Thanks for calling in for Five on Friday, courtesy of Amy from Love Made My Home. It's great to see you again.
I've been to Devon for a few days so today we'll have a look at a few curiosities noticed on the visit to Exeter, a beautiful cathedral city on the River Exe.
One - Underground Passages
Up to seven metres below Tesco and Boots the Chemist are a warren of underground vaulted passages built in the 14th and 15th centuries to bring fresh drinking water from a well outside the City walls, through lead pipes laid on the floor, first to those connected with the Cathedral and later to the City centre. The water came out at two fountains which no longer exist but the statue of Queen Elizabeth II which decorated one of them, 'the Conduit', narrowly escaped destruction. The passages made repairing the leaks much easier rather than having to dig up the pipes. Wearing a hard hat, we walked along a section - just enough space to stand up. A row of lights lit the way unlike the old days or during the war when they were used as air raid shelters, when they had to use candles in jars. Spooky.
Two - Royal Albert Memorial Museum & Art Gallery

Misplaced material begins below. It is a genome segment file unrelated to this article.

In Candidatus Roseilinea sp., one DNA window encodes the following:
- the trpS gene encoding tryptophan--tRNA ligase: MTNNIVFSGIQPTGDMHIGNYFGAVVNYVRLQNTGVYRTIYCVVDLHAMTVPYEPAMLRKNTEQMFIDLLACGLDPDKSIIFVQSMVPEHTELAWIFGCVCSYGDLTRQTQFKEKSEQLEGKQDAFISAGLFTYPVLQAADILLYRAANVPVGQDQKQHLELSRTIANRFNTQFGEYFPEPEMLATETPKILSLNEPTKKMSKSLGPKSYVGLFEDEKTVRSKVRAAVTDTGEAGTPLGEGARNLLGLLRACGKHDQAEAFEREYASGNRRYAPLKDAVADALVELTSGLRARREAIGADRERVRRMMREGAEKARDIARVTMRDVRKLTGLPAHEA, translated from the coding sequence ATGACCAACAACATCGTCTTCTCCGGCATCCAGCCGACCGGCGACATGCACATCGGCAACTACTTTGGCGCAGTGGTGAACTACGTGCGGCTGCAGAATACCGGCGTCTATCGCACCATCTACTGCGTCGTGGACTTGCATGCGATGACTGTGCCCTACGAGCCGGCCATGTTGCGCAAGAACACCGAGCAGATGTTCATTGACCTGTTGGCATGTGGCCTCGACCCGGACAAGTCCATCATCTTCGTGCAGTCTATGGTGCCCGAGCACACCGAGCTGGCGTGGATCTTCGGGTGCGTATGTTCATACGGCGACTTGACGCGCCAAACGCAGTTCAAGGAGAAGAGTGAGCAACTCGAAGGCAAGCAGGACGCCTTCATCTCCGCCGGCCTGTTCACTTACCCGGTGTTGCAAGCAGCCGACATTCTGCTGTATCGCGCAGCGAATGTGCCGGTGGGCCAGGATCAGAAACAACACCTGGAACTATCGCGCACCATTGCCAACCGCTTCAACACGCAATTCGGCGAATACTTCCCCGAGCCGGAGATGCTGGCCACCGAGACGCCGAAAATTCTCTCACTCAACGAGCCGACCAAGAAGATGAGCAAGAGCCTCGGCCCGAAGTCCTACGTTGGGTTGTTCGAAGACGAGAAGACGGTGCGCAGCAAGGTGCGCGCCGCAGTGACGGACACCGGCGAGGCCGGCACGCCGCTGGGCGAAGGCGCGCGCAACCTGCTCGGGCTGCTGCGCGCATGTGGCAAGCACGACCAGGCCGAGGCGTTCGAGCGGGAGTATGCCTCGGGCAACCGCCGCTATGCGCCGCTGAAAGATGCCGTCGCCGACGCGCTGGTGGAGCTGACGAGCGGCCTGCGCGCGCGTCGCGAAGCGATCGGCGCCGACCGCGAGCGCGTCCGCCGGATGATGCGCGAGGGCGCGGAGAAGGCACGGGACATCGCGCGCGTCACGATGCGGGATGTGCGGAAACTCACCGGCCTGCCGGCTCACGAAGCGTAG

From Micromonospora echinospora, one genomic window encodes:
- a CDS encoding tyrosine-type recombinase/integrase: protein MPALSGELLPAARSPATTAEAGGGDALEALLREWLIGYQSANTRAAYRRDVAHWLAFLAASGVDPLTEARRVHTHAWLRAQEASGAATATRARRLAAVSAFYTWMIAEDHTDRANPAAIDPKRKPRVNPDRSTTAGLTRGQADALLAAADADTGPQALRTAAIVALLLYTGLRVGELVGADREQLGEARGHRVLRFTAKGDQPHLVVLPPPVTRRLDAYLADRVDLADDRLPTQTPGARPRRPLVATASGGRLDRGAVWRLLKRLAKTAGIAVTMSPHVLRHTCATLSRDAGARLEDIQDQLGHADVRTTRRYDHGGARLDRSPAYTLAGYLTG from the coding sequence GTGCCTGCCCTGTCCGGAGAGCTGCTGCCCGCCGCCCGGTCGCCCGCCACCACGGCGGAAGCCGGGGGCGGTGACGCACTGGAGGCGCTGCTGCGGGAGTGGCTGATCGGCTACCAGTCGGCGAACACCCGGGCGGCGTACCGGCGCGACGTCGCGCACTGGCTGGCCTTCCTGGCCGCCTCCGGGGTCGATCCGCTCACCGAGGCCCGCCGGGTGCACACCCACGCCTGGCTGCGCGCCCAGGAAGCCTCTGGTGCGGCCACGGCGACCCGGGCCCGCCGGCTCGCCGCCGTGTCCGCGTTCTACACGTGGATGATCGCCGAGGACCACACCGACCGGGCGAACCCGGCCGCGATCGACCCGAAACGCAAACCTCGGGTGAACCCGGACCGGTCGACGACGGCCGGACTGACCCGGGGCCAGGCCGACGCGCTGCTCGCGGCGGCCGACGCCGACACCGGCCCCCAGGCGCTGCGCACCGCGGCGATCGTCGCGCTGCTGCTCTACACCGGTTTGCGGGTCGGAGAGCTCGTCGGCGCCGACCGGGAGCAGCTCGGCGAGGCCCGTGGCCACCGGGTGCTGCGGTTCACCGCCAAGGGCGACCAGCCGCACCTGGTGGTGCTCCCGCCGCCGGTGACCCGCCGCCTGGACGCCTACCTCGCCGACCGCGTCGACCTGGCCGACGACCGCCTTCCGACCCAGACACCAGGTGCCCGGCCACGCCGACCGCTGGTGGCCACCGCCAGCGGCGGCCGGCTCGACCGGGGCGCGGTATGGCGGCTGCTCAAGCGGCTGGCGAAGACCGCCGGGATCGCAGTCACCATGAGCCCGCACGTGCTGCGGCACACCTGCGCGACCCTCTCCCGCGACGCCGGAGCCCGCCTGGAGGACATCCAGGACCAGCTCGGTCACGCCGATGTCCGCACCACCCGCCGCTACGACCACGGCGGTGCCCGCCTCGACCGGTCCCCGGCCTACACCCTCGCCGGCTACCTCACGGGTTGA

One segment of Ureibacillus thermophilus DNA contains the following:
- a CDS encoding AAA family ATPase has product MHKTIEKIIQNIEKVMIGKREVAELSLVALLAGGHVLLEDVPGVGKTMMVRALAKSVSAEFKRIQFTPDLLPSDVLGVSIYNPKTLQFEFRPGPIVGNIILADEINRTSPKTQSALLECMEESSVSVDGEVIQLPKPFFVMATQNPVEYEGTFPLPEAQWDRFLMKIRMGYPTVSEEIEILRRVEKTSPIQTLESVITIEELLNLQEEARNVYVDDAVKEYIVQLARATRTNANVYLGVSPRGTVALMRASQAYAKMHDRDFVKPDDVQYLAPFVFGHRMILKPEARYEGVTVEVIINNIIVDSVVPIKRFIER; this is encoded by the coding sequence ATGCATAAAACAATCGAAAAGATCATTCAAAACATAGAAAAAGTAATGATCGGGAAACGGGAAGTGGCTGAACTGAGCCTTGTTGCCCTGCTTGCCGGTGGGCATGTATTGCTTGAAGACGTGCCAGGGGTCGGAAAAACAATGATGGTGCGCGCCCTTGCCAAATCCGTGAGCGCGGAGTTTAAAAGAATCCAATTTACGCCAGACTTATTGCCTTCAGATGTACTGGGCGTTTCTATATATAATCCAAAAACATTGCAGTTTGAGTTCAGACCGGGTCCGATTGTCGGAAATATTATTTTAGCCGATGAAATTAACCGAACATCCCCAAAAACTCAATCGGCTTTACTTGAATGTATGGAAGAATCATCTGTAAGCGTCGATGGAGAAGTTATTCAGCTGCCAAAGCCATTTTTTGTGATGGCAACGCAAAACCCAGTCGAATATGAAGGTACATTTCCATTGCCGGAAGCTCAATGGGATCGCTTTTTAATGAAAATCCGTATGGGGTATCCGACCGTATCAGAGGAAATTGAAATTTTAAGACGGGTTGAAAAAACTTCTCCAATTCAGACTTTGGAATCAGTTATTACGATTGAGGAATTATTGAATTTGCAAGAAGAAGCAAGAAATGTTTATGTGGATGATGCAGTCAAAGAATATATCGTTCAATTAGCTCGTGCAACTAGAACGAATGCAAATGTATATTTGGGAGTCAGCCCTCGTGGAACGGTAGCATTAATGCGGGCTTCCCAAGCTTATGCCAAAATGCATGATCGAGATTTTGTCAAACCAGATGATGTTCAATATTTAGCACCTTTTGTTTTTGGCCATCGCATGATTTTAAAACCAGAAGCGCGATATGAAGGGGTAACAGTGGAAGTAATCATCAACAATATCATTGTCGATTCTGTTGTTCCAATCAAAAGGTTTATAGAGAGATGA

..the inside - very colourfully decorated to show off the exhibits.
Three - Exhibits
So much to see, here's just a taster!
|British Artist Kurt Jackson - Revisiting Turner's Tourism - you could just walk straight into the picture.|
|Michael Shaw Sculpting the Museum - an enormous inflated shape that filled two rooms.|
Sir Francis Drake, famous for his voyages to the Americas in the 16th Century and his circumnavigation of the globe in his ship The Golden Hinde, not to mention his part in defeating the Spanish Armada, reputedly liked to have a drink in The Ship Inn in Martin's Lane. As his friend Sir Walter Raleigh lived nearby, it is possible.
Five - Street Art
There are all sorts of quirky things to look out for round the city.
|Little Queen Victoria on what was The Queens Hotel|
|A mural leading to the subway to the Quay|
|Glass pebble seats which light up at night|
|This sculpture by Michael Fairfax has riddles from The Exeter Book, an Anglo Saxon book kept in the Cathedral, written on it backwards to puzzle onlookers.|
There we are, a small whisk round Exeter. More to come another day.
Have a great week.